Relations between the administrations of Chinese President Xi Jinping and US President Joe Biden have been made even more complicated by the Russia-Ukraine war. Photos: AFP / Nicolas Asfouri, Nicholas Kamm

US President Joe Biden recently announced that he may be talking to his Chinese counterpart Xi Jinping soon. The proposed phone call between Biden and Xi, accompanied by suggestions of an in-person meet later this year, demonstrates the US administration’s determination to engage with the Chinese leadership.

The proposed phone call would be the latest in a series of conversations between the two leaders, and has been preceded by considerable work by officials on both sides. The initial conversation between the Biden administration and Chinese officials in March 2021 was less than cordial. Subsequently, the two presidents had virtual meetings in November 2021 and March this year.

This March, US national security adviser Jake Sullivan and Yang Jiechi, a high-ranking member of the Political Bureau of the Communist Party of China (CPC), had a marathon seven-hour meeting in Rome touching on many of the points of discomfiture in bilateral ties. 

Given that the tensions underlying the US-China relationship appear to remain largely unchanged, this keenness to keep the lines of communication open may well be attributed to one or a combination of the following factors.

First, the possibility that engaging at the highest level at this time may allow for the least objectionable concessions in their toolkits of transactional diplomacy to be made.  

Second, the 20th National Congress of the CPC and the mid-term elections in the US are definitive and critical markers for Xi and Biden. The optics of the upcoming call, regardless of whether it proves productive or disruptive, would serve as a valuable opportunity.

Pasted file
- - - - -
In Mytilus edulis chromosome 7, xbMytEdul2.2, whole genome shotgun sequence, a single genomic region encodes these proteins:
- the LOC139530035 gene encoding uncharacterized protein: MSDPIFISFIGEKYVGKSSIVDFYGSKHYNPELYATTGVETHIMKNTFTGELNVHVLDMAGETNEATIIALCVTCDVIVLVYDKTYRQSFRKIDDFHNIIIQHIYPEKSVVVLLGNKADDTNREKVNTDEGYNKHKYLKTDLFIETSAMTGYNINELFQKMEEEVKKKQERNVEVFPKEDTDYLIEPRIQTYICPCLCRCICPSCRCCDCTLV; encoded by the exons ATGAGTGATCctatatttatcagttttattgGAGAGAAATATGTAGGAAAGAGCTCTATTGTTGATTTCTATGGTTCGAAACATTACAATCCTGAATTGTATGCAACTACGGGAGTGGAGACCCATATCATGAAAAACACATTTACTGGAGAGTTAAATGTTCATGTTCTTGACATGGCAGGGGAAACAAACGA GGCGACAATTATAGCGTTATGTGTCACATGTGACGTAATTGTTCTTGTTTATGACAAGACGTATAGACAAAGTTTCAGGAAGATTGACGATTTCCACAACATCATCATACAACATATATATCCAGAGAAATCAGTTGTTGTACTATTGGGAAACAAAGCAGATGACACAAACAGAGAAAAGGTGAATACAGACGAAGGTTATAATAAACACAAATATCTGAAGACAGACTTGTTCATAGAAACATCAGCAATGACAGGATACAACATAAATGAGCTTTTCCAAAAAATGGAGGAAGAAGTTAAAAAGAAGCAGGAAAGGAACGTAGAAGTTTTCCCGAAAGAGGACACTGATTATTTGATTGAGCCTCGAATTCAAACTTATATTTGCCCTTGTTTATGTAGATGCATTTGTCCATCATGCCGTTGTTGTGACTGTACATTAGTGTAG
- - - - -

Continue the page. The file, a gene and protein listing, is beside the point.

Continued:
Both leaders can weave an opportune narrative where the other side could be positioned as the adversary responsible for most, if not all, of their national challenges. For Xi, a diplomatic success – perceived or real – with the US would considerably strengthen his leadership position before the National Congress. 

Third is a conviction that such leader-to-leader engagement could serve as a safety valve, especially during times, such as the present context in Sino-US relations, fraught with tensions. That conviction was evident in Biden’s call last year for strengthening “guardrails to ensure that competition does not veer into conflict.” 

However, preserving the “guardrails” that Biden qualified as being critical to Sino-US relations comes with a curious set of complications. While on the one hand it demands an engagement in seemingly less conflictual facets of the bilateral relation, it also necessitates a reiteration of what the red lines are

In fact, Biden administration officials have explicitly stated that Beijing should carefully weigh the “implication and consequences of China providing material support to Russia,” and desist from provocative actions to “maintain peace and stability across the Taiwan Strait.”

While it is not certain if Chinese officials have conceded to such US demands, numerous reports suggest that the proposed phone call may be a precursor to the US lifting a few of the additional tariffs imposed on Chinese goods under the presidency of Donald Trump.